the inbetweenness of life

Fawzia SulimanThis article from the New York Times tells how many people from the battered region of Darfur, in Sudan have found a haven in Fort Wayne, Indiana. Fawzia Suliman, a mother and wife from Darfur, talks about how Fort Wayne has been a welcome place for her and a growing community of Darfuri people.

“I came fresh from the problem area to America and I did not know I would have so many friends here,” Ms. Suliman said. “So many people from Darfur come to help me, to say welcome here. I still cannot believe, every day, my God.”

Unfortunately, Fort Wayne is a place of in-betweenness for her. Though she and her son, Zakaria, are safe from the horror they left behind, she is still away from home. She doesn’t know where her husband is, and she has lost countless friends and family members to the slaughter of the government-sponsored janjaweed militants in that area. The tears come each day as she waits to hear news of her husband and others.

On this Saturday in between Good Friday and Easter, I am reminded that Mrs. Suliman’s experience has parallels to the tension that the disciples faced between the death of Jesus on Friday, and his resurrection to life on Sunday. After the crucifixion of Jesus, there was a strange quiet as they remained in hiding. What was next? How would this turn out? They were safe for now, but where is the victory Jesus talked about?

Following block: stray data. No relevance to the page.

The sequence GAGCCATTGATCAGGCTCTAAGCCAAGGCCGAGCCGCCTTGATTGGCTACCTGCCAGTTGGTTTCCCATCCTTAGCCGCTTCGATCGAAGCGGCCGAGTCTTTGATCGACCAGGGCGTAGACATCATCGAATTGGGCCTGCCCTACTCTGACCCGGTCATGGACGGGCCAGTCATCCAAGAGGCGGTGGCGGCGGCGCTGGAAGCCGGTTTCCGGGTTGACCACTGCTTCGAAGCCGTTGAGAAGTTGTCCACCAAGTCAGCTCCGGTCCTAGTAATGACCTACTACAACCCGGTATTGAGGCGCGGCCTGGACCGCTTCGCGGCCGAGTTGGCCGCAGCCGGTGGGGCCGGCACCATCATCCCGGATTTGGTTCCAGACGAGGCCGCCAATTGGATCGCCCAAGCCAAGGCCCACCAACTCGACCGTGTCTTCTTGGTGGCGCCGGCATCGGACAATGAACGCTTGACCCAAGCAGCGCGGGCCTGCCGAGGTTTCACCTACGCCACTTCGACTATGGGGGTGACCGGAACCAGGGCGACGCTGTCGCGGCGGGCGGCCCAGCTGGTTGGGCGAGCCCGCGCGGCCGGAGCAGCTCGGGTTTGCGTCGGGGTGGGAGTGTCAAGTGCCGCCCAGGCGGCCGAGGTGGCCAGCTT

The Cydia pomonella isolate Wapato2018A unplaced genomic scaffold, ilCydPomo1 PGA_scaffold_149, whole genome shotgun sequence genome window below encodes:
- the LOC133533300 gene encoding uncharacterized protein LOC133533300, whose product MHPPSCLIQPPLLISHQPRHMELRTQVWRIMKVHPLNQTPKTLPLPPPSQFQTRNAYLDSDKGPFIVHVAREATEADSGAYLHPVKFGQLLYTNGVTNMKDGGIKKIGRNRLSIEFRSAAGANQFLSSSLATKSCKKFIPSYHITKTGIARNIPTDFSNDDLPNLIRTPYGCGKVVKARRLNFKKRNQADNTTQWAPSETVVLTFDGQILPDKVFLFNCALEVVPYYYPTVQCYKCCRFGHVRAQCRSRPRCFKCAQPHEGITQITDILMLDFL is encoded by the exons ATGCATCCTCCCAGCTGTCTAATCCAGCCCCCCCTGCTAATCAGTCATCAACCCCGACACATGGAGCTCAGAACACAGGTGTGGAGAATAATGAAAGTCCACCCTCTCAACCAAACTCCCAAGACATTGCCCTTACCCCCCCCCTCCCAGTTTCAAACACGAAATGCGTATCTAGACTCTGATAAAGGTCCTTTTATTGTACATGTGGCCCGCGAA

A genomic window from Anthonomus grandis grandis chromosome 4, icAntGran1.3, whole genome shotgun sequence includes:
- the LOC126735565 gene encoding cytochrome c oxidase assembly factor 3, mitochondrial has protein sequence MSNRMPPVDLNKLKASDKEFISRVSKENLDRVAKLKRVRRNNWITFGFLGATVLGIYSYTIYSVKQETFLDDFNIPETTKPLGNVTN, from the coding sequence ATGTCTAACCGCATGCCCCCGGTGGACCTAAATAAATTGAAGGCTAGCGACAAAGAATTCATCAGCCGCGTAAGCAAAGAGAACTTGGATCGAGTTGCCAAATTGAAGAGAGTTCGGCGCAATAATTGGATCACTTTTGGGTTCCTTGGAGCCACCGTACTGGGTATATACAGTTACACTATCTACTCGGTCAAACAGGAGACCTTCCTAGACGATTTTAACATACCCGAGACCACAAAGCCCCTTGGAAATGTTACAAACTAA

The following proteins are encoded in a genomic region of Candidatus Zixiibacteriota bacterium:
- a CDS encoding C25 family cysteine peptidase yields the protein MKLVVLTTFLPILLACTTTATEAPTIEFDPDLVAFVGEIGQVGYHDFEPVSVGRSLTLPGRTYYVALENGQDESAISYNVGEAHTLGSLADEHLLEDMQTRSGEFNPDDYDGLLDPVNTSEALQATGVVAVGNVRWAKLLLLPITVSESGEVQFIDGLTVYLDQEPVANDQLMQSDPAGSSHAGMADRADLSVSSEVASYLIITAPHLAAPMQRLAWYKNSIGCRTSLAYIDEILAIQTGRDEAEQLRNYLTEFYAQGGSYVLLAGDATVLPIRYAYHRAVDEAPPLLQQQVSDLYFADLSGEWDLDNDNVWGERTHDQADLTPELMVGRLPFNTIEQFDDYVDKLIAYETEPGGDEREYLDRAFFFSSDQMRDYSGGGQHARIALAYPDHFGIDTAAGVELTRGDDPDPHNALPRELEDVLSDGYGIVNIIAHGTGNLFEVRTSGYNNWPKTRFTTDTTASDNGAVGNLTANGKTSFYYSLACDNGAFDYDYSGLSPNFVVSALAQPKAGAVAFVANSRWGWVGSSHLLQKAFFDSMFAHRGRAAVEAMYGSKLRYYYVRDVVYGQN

Anyone who follows Christ as His image-bearer will ask these questions.  There is a constant tension between the death to self and the resurrection to life that we depend on from God. No one keeps perfect faith, especially when the tension of Saturday seems to linger longer than 24 hours (the day-long wait between death and resurrection is often much more than a day). In fact, most of our lives are lived in this place of tension, which is why hope, faith, and love are strong allies for those who are learning to live in the “Fort Wayne, Indiana” of our walk with God.

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